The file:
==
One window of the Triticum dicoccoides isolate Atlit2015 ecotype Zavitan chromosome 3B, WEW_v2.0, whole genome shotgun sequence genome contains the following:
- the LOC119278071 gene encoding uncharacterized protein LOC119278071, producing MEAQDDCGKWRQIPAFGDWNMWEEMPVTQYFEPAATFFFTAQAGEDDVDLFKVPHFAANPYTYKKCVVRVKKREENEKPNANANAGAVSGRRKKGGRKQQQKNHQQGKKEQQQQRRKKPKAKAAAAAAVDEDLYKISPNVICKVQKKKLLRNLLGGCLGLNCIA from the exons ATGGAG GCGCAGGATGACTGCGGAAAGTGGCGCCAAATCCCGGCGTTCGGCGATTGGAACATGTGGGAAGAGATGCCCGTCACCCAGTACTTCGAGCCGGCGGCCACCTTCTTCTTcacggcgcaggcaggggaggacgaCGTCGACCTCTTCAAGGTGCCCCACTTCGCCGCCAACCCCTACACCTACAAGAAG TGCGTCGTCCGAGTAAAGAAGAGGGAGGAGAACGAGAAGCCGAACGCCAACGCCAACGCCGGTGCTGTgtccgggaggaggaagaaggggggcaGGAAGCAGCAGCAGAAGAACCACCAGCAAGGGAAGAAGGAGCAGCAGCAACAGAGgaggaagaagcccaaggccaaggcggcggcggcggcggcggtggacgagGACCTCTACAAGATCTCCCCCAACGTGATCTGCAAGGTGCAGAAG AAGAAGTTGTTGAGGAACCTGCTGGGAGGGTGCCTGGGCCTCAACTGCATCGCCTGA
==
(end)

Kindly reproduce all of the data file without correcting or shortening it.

One window of the Triticum dicoccoides isolate Atlit2015 ecotype Zavitan chromosome 3B, WEW_v2.0, whole genome shotgun sequence genome contains the following:
- the LOC119278071 gene encoding uncharacterized protein LOC119278071, producing MEAQDDCGKWRQIPAFGDWNMWEEMPVTQYFEPAATFFFTAQAGEDDVDLFKVPHFAANPYTYKKCVVRVKKREENEKPNANANAGAVSGRRKKGGRKQQQKNHQQGKKEQQQQRRKKPKAKAAAAAAVDEDLYKISPNVICKVQKKKLLRNLLGGCLGLNCIA from the exons ATGGAG GCGCAGGATGACTGCGGAAAGTGGCGCCAAATCCCGGCGTTCGGCGATTGGAACATGTGGGAAGAGATGCCCGTCACCCAGTACTTCGAGCCGGCGGCCACCTTCTTCTTcacggcgcaggcaggggaggacgaCGTCGACCTCTTCAAGGTGCCCCACTTCGCCGCCAACCCCTACACCTACAAGAAG TGCGTCGTCCGAGTAAAGAAGAGGGAGGAGAACGAGAAGCCGAACGCCAACGCCAACGCCGGTGCTGTgtccgggaggaggaagaaggggggcaGGAAGCAGCAGCAGAAGAACCACCAGCAAGGGAAGAAGGAGCAGCAGCAACAGAGgaggaagaagcccaaggccaaggcggcggcggcggcggcggtggacgagGACCTCTACAAGATCTCCCCCAACGTGATCTGCAAGGTGCAGAAG AAGAAGTTGTTGAGGAACCTGCTGGGAGGGTGCCTGGGCCTCAACTGCATCGCCTGA